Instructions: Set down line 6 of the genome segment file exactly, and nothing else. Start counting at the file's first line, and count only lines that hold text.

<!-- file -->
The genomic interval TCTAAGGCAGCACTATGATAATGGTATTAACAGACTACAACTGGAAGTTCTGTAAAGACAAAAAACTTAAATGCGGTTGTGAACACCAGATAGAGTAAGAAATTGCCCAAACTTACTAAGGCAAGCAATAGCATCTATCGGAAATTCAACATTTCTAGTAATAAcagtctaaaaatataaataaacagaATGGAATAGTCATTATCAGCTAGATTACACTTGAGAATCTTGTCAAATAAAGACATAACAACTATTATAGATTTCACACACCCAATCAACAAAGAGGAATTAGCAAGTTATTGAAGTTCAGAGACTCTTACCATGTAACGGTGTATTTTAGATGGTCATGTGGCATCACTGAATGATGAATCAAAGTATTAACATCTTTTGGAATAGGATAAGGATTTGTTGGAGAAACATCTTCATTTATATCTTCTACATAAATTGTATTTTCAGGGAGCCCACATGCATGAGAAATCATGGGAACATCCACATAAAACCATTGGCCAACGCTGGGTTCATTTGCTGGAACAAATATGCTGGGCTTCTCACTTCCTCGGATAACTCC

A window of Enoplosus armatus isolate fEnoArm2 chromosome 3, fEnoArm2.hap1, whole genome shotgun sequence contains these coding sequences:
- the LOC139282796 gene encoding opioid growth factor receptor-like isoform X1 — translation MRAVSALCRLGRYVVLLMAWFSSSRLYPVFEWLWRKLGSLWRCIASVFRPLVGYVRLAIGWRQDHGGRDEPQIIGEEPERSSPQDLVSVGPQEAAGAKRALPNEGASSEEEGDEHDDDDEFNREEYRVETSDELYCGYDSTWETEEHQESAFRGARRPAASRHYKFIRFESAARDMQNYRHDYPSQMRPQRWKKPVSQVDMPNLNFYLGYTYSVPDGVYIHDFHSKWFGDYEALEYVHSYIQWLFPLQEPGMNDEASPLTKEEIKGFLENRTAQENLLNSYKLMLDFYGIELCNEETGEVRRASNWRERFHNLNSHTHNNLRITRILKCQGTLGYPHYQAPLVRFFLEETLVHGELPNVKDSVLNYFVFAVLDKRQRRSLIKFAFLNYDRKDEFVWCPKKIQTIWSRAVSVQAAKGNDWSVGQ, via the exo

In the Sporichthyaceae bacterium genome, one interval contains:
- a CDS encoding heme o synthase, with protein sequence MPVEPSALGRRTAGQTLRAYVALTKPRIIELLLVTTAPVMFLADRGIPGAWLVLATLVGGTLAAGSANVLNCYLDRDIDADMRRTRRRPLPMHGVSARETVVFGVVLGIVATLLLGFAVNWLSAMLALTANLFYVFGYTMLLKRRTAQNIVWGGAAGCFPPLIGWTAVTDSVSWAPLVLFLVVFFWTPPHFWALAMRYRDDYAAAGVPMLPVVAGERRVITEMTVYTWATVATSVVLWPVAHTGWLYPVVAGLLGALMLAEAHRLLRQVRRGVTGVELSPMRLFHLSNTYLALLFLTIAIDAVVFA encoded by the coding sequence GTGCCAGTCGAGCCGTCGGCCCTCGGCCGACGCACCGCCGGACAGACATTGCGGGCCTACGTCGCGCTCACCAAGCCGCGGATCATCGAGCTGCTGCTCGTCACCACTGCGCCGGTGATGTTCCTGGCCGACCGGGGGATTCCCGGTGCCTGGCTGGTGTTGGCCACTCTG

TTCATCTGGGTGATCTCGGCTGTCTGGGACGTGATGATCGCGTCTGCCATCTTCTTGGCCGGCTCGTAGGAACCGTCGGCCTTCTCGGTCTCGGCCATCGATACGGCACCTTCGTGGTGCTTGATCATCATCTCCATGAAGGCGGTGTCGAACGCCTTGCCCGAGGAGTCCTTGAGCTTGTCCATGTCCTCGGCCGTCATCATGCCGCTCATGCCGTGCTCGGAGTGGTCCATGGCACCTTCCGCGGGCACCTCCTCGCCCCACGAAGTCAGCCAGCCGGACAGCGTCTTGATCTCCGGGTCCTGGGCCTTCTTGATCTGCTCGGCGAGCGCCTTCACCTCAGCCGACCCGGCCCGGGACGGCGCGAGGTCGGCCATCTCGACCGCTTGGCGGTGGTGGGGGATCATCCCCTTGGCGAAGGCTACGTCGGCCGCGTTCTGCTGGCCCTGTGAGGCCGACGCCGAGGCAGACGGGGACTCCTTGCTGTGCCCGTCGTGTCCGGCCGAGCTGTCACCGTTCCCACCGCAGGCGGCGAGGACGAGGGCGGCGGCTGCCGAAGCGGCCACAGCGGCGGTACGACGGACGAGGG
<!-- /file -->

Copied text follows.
TTCATCTGGGTGATCTCGGCTGTCTGGGACGTGATGATCGCGTCTGCCATCTTCTTGGCCGGCTCGTAGGAACCGTCGGCCTTCTCGGTCTCGGCCATCGATACGGCACCTTCGTGGTGCTTGATCATCATCTCCATGAAGGCGGTGTCGAACGCCTTGCCCGAGGAGTCCTTGAGCTTGTCCATGTCCTCGGCCGTCATCATGCCGCTCATGCCGTGCTCGGAGTGGTCCATGGCACCTTCCGCGGGCACCTCCTCGCCCCACGAAGTCAGCCAGCCGGACAGCGTCTTGATCTCCGGGTCCTGGGCCTTCTTGATCTGCTCGGCGAGCGCCTTCACCTCAGCCGACCCGGCCCGGGACGGCGCGAGGTCGGCCATCTCGACCGCTTGGCGGTGGTGGGGGATCATCCCCTTGGCGAAGGCTACGTCGGCCGCGTTCTGCTGGCCCTGTGAGGCCGACGCCGAGGCAGACGGGGACTCCTTGCTGTGCCCGTCGTGTCCGGCCGAGCTGTCACCGTTCCCACCGCAGGCGGCGAGGACGAGGGCGGCGGCTGCCGAAGCGGCCACAGCGGCGGTACGACGGACGAGGG